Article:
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President Obama requested $5.1 billion to provide disaster relief to communities struggling to recover from recent hurricanes, floods, earthquakes and wildfires. The request includes $500 million in emergency funds FEMA needs to continue to operate effectively through the end of September.
House Majority Leader Eric Cantor, whose home state of Virginia was hit by an earthquake and Hurricane Irene, is demanding more partisan spending cuts in exchange for approving the request. From Politico:
But a spokesperson for House Majority Leader Eric Cantor (R-Va.) signaled late Friday that the GOP is likely to insist on offsets for the $500 million in emergency funds Obama requested for 2011…
“The House has passed $1 billion in disaster relief funds that is fully offset, which we will look to move as quickly as possible.”
The funds referenced by Cantor’s spokesperson are contained in the House Department of Homeland Security Appropriations bill, which is adamantly opposed by Senate Democrats. Why? The “offsets” contained in the bill are actually massive cuts to first responders. Sen. Mary Landrieu (D-LA) explains:
The House bill slashes funding for grants to equip and train first responders by 40 percent. This is on top of the 19 percent cut in FY 2011. The House defense appropriations bill provides $12.8 billion to train and equip troops and police in Afghanistan — yet the House provides only $2 billion for first responders here at home.
Their proposal also slashes the Federal Emergency Management Agency’s operations by 6 percent at a time when the agency has never been busier. Does it really make sense to pay for response and reconstruction costs from past disasters by reducing our capacity to prepare for future disasters?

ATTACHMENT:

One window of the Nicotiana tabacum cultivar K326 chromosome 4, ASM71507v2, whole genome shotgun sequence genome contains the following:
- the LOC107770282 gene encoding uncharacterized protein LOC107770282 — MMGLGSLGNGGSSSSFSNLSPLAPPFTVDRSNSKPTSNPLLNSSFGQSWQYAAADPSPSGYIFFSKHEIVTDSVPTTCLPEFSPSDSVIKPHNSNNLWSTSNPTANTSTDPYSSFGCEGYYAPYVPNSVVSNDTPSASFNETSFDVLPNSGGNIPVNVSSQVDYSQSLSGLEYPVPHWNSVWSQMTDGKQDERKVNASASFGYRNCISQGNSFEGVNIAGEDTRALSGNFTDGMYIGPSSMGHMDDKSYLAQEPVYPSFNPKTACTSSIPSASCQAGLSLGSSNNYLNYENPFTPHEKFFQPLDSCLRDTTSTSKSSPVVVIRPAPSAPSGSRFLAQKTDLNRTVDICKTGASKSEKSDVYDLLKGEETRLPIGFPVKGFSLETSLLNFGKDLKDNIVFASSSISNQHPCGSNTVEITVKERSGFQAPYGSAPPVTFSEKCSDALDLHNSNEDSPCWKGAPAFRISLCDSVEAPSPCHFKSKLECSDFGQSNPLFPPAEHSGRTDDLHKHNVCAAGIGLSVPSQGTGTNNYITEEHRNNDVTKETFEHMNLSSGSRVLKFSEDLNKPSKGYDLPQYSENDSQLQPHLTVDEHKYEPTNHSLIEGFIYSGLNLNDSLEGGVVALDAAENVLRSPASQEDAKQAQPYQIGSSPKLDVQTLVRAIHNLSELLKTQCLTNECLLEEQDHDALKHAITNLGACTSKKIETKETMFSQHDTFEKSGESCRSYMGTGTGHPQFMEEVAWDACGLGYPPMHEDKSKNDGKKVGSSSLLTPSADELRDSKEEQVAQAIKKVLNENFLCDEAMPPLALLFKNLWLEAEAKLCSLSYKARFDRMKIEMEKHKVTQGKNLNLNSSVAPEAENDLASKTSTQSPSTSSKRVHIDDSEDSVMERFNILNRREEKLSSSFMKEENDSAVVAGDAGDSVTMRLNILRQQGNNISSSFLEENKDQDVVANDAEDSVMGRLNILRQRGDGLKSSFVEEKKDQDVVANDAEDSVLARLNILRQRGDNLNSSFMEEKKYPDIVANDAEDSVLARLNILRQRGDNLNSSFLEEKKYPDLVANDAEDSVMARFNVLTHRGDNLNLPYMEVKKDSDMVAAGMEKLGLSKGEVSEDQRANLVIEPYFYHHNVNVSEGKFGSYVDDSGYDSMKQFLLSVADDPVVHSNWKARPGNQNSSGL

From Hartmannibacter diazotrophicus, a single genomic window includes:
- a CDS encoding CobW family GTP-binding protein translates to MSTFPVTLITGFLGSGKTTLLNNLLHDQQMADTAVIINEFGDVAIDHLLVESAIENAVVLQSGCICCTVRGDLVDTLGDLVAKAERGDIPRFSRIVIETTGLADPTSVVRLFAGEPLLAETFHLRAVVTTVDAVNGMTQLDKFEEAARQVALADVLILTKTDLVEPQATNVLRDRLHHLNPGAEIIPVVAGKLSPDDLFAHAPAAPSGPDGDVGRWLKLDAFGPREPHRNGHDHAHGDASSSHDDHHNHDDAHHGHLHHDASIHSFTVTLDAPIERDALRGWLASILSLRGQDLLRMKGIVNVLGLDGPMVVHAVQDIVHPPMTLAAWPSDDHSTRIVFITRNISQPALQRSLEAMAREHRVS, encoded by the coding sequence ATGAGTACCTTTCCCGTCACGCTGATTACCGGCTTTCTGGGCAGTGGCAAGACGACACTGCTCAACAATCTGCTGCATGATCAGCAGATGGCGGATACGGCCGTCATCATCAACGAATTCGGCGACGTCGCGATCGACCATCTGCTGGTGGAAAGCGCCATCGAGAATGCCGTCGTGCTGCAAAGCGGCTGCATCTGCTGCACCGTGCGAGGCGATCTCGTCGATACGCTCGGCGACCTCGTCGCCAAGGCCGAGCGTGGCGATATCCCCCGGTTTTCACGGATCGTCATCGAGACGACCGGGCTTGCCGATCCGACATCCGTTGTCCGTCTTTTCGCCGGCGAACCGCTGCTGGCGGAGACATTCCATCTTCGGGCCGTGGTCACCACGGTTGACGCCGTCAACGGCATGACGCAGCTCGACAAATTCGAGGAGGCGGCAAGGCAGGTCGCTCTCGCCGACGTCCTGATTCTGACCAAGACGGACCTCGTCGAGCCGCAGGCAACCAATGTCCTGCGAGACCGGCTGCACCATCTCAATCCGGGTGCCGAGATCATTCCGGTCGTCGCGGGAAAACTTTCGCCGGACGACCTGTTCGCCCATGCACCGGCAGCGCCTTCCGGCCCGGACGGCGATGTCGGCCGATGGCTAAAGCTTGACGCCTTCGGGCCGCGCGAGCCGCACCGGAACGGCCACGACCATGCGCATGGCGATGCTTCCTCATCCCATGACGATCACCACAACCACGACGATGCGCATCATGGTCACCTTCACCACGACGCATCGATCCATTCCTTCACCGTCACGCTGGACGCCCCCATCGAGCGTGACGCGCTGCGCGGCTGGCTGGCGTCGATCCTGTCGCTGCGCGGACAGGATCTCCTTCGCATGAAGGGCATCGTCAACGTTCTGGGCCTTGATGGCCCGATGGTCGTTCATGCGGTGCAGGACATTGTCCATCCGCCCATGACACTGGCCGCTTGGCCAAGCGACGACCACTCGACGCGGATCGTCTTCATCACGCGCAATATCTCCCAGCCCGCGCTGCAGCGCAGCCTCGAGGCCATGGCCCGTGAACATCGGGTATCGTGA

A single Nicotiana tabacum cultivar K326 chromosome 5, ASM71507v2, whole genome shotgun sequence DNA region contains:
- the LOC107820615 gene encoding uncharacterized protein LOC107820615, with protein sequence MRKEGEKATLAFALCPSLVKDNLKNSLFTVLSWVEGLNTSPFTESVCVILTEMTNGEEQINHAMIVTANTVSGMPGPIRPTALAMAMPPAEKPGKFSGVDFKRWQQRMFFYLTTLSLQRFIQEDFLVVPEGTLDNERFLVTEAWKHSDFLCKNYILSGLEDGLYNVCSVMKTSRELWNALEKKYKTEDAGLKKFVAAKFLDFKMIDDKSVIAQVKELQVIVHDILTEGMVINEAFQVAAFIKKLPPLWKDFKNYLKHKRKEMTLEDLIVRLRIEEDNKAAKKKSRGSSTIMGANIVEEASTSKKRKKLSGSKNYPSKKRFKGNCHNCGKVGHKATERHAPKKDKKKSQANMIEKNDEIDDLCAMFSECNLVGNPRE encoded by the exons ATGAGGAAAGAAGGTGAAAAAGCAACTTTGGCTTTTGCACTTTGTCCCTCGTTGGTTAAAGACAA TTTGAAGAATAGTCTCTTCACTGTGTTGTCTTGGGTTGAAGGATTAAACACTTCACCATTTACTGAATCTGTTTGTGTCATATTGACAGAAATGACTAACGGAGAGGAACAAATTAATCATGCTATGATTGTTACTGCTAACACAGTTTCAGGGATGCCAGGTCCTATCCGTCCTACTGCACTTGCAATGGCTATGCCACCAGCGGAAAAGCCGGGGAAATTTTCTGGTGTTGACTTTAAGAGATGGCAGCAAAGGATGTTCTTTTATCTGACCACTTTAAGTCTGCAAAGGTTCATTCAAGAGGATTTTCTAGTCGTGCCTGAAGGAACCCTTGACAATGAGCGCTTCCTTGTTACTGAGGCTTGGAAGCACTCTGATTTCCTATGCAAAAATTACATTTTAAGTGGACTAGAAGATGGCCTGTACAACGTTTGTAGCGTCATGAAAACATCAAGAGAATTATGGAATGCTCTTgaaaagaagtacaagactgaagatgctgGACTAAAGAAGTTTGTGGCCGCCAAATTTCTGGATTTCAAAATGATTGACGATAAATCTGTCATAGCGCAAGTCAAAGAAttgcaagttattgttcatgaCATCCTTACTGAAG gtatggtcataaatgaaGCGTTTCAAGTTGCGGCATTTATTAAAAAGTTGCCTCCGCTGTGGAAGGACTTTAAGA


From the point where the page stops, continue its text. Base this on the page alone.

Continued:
In December, Cantor opposed a bipartisan bill “to improve health services and provide financial compensation for 9/11 first responders who were exposed to dangerous toxins and are now sick as a result.” Now, on the eve of the 10th anniversary of 9/11, Cantor is pushing for further cuts to first responders in exchange for disaster relief.
Cantor and his staff continue to insist “There will be no delay in meeting the president’s request and providing people the aid they need.” But they have yet to support any such request absent more partisan spending cuts.
If you purchase from China, there is one thing you have noticed: prices are going up, often by 10-25% a year. The reason is not that manufacturers are increasing their margins, but that their costs are rising very fast.
Yet, these same factories are under more and more intense pricing pressure from their customers.
Which manufacturers will survive and turn out a profit over the next 10 years? Those who increase their efficiency (by reducing waste in their operations or by increasing throughput) and/or who raise their production quality.
What will it take for them to reach these goals? I see 7 obstacles they will need to address:
1. Short-term focus
Right now, most exporters are focused on surviving, and if possible on getting enough for the boss to get a new car (or for his wife to buy another apartment).
But there also seems to be an aspect of Chinese culture that pushes every one to focus on the short term. It makes it extremely hard for companies to sustain a long-term investment aiming at improving the organization.
2. No pride of workmanship
Why are they in business? For money, of course. Very few manufacturers here care about a nice workmanship, a new design, or a defect-free production run.
It is very frustrating to explain to factory technicians that products must look better, and to realize that people nod politely (if at all) and actually don’t care. All they want to know is “what is the absolute lowest effort we can make?” Not a great customer retention strategy…
3. Focus on “making production”
Go inside a factory building, and you will see everyone trying to get the products out of the door. In 95% of cases, the shop floor is an absolute chaos.